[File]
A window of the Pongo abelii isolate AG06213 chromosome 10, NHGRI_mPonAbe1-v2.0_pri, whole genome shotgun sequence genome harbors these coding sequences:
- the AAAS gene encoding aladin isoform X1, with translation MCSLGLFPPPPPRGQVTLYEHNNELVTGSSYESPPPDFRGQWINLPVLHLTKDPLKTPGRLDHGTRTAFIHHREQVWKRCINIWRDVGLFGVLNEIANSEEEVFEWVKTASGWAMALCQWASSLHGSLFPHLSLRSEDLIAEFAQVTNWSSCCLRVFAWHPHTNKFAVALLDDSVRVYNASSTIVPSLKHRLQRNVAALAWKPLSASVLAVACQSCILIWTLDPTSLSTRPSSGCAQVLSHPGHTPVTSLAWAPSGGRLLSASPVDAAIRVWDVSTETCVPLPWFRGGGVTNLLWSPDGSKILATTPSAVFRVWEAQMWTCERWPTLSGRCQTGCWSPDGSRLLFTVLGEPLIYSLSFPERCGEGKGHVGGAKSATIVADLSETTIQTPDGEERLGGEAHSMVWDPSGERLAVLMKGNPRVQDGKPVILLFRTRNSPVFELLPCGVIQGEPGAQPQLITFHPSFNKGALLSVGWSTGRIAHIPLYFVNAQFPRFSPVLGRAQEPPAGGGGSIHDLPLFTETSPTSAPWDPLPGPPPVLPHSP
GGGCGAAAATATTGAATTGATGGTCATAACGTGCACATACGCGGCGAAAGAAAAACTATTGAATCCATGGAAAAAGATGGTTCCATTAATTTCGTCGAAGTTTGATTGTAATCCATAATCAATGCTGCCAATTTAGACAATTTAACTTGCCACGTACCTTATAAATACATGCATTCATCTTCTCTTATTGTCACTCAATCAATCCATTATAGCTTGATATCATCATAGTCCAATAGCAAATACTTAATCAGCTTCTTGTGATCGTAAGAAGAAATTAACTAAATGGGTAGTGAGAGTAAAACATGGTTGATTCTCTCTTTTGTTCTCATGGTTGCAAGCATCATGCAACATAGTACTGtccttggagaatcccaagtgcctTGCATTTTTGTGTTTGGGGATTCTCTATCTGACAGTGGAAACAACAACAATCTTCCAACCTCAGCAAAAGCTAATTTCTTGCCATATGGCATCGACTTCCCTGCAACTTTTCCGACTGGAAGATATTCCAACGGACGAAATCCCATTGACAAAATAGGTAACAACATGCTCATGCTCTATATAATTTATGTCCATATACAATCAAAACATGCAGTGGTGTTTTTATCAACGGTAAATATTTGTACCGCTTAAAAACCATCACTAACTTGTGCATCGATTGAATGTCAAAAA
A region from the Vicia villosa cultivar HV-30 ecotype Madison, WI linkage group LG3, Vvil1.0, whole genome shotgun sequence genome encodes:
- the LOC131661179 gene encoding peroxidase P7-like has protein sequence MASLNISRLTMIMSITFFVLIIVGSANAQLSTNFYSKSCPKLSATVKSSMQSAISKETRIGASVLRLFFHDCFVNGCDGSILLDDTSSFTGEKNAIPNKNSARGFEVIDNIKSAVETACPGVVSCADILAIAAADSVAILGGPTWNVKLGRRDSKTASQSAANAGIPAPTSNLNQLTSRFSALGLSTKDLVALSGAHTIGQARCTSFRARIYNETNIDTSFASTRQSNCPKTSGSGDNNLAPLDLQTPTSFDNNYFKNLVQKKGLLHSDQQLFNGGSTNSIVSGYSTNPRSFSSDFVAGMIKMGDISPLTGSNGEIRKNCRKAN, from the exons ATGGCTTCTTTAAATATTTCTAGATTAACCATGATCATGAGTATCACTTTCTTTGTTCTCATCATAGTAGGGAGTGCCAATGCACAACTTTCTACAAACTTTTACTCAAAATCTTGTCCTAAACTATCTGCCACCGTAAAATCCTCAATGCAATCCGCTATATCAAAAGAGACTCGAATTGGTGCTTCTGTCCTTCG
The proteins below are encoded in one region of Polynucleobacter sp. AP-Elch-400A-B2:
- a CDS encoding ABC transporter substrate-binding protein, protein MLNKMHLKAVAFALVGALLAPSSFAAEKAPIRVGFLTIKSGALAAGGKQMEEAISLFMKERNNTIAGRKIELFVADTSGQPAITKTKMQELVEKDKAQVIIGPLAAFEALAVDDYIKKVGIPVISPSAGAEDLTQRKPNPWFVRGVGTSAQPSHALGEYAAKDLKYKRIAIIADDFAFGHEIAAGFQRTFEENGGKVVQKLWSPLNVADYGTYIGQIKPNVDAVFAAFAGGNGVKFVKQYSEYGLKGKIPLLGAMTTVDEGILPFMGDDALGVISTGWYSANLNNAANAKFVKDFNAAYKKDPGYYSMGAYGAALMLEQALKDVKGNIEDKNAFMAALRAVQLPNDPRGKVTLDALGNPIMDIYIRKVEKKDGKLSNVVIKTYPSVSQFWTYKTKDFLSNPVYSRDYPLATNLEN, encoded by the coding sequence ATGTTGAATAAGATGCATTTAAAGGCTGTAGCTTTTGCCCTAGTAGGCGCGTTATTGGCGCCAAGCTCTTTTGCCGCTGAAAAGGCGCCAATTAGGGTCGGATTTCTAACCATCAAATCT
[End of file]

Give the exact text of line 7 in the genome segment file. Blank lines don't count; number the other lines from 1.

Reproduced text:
- a CDS encoding ABC transporter substrate-binding protein, protein MLNKMHLKAVAFALVGALLAPSSFAAEKAPIRVGFLTIKSGALAAGGKQMEEAISLFMKERNNTIAGRKIELFVADTSGQPAITKTKMQELVEKDKAQVIIGPLAAFEALAVDDYIKKVGIPVISPSAGAEDLTQRKPNPWFVRGVGTSAQPSHALGEYAAKDLKYKRIAIIADDFAFGHEIAAGFQRTFEENGGKVVQKLWSPLNVADYGTYIGQIKPNVDAVFAAFAGGNGVKFVKQYSEYGLKGKIPLLGAMTTVDEGILPFMGDDALGVISTGWYSANLNNAANAKFVKDFNAAYKKDPGYYSMGAYGAALMLEQALKDVKGNIEDKNAFMAALRAVQLPNDPRGKVTLDALGNPIMDIYIRKVEKKDGKLSNVVIKTYPSVSQFWTYKTKDFLSNPVYSRDYPLATNLEN, encoded by the coding sequence ATGTTGAATAAGATGCATTTAAAGGCTGTAGCTTTTGCCCTAGTAGGCGCGTTATTGGCGCCAAGCTCTTTTGCCGCTGAAAAGGCGCCAATTAGGGTCGGATTTCTAACCATCAAATCT